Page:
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He's kept honeybees for seven years. Coquitlam is now fining him

Coquitlam resident Thomas Drelich is challenging the city's bylaw on urban beekeeping. He's facing a $150 fine if his hives aren't removed by April 19.

In the backyard of the Coquitlam home that Thomas Drelich shares with this folks, honeybees from two colonies buzz around the two hives.

Drelich, a graduate of Dr. Charles Best Secondary and a refrigeration mechanic, suits up before he unhooks the double electric fencing wires to take a peek.

Inside, about 25,000 bees are busy at work making honey, which Drelich processes and consumes, and also gifts to friends and family.

Drelich is happy because the hives are thriving this spring — the first time after six disappointing winters.

Drelich learned how to keep bees as a child while visiting his grandfather in Poland. He also passed the craft to his son, Drelich’s dad.

“I enjoy being around them,” Drelich told the Tri-City News today, April 4. “Beekeeping is an oddly relaxing thing. It’s calming and they’re very docile.”

Drelich hadn't any complaints from neighbours about the operation until last summer when hornets and wasps flared up during a hot spell, he said.

Neighbour Susan Hopkins, an avid gardener, told the Tri-City News that she was stung repeatedly last summer by Drelich's new set of "aggressive" honeybees, including on the neck; her visitors have also been stung.

Last October, she asked Drelich to relocate the hives after they continued to cause problems.

When he didn't comply, she called municipal bylaw officers.

Now, the City of Coquitlam is telling the family to remove the hives from the property or face a $150 fine; Drelich has until April 19 to get them off the Wilmot Street property, which is about a minute's walk from Mundy Park.

In an email to the Tri-City News, Coquitlam’s environment manager Caresse Selk said beekeeping is restricted through the city’s zoning bylaw to a limited number of agricultural and residential parcels in the A3 (agriculture) and RS2 (single-family) zones — typically at least an acre in size.

Drelich’s land, she said, is zoned RS1 and, as such, does not allow beekeeping.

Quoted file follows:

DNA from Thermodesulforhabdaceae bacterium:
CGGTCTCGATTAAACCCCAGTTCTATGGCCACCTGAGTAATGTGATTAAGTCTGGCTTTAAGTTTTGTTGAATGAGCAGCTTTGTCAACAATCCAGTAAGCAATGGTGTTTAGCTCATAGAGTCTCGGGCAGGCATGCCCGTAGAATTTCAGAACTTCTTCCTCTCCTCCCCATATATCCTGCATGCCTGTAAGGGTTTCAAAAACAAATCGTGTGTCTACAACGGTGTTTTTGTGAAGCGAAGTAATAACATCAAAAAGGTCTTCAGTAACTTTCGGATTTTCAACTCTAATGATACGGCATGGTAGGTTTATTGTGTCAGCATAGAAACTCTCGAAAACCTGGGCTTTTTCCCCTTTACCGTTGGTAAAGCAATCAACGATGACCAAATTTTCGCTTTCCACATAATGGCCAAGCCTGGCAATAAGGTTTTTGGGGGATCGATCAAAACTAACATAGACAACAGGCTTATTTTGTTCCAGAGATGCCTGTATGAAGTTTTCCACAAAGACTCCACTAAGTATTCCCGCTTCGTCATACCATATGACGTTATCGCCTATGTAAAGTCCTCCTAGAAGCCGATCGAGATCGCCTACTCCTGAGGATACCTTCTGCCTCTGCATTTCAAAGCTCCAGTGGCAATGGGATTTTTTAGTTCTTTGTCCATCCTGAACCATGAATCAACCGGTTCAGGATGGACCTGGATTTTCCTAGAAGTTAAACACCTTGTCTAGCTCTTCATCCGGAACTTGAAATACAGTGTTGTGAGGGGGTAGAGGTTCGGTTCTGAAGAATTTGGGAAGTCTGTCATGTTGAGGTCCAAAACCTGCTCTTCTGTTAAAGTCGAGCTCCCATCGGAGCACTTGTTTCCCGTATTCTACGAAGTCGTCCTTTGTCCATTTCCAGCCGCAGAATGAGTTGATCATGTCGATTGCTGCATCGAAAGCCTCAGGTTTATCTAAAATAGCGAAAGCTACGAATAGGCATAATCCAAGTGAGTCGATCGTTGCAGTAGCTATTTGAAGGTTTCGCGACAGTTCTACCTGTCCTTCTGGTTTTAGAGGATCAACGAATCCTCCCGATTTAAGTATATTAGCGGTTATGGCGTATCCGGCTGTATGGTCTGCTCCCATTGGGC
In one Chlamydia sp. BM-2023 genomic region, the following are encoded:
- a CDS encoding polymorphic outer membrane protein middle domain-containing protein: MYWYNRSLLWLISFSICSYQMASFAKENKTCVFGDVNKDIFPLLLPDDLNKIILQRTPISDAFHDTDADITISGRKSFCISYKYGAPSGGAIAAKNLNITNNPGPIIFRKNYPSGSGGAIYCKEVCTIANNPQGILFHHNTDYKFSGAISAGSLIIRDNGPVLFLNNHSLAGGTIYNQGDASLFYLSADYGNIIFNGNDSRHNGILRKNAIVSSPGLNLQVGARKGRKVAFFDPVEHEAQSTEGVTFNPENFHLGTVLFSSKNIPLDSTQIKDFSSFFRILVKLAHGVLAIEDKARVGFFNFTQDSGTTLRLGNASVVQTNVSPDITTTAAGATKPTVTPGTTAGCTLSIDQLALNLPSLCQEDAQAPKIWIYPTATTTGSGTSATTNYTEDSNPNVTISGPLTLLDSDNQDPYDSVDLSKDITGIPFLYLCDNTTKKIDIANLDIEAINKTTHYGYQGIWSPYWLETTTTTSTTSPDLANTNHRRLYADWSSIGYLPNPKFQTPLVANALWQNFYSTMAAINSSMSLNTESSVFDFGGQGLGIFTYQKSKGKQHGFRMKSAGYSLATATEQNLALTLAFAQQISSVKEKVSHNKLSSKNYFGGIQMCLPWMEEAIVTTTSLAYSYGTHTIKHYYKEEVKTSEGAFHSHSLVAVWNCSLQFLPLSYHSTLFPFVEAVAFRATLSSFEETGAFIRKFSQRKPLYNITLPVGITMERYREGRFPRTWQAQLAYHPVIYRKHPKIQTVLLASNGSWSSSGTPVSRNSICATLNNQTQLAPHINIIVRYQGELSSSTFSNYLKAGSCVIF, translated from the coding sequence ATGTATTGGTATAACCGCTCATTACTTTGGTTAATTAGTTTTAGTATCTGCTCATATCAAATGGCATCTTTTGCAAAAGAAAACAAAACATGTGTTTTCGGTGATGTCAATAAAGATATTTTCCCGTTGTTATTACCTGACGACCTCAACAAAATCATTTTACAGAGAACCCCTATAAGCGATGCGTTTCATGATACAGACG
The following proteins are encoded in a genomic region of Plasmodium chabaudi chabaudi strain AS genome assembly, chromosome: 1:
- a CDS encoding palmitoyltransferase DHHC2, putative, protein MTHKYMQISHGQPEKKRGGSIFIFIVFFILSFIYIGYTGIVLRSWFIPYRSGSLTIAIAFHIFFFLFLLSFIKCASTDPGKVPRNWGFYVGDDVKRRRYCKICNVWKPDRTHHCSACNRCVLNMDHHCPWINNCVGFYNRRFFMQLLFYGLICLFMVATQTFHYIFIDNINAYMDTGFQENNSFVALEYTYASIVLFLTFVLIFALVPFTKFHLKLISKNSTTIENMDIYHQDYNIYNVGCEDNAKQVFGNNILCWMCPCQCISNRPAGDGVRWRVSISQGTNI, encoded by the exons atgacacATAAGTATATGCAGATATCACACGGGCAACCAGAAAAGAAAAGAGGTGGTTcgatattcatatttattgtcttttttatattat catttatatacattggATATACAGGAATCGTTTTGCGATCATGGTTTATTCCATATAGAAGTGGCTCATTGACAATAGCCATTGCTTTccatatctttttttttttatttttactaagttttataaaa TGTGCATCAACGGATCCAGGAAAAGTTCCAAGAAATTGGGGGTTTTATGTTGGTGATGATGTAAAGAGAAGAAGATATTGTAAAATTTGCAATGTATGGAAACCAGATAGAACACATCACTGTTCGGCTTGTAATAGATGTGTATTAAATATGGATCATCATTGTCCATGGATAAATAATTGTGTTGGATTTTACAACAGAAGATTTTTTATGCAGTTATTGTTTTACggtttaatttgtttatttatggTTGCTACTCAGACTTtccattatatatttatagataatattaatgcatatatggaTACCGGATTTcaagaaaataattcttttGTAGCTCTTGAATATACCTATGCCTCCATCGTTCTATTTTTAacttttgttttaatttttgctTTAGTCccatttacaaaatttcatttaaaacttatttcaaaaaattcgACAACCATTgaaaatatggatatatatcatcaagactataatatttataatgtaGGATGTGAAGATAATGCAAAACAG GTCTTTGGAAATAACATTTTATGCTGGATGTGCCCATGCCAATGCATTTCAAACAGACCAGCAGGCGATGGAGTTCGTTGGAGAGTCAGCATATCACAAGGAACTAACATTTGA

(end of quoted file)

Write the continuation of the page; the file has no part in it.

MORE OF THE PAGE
In correspondence with Drelich, she elaborated that Coquitlam is a Bear Smart community: Staff work proactively to reduce human–wildlife conflict and prevent attracting wildlife into neighbourhoods. As well, she wrote, Coquitlam has had very limited interest from the public to amend the bylaw.

“Unfortunately, bee hives can be highly attractive to wild animals such as bears as well as rodent pests,” she wrote to Drelich, adding, “Staff analyzed the feasibility of expanding the keeping of bees and backyard chickens to residential neighbourhoods in 2017, but the risk of attracting predatory wildlife and pests was found to be too significant and the zoning bylaw restrictions were maintained.” 

Still, Drelich argues the bylaw is outdated as other Metro Vancouver municipalities such as Port Coquitlam, Port Moody, Burnaby and Vancouver allow urban beekeeping.

Beekeeping, he states, is not only good for the environment, as bees pollinate up to a 5 km radius, but it also contributes to food security — a need especially as grocery bills skyrocket post–pandemic.

And, he contended, his operation is not for commercial use.

“I want to see some changes to this bylaw,” he said. “Coquitlam appears to be an outlier regionally.”

In addition, he pointed to places where beekeeping is happening and is not consistent with the bylaw, such as the roof of Coquitlam Centre mall.

“It would be good to have a bylaw that allows urban beekeeping with proper precautions like set distances and limits on hives,” Drelich said.

“Environmental stewards are important for our community. My grandfather said that when the last honeybee was gone, we would be in trouble.”

📣 SOUND OFF: Do you think about urban beekeeping should be allowed in Coquitlam? Email your comments to [email protected].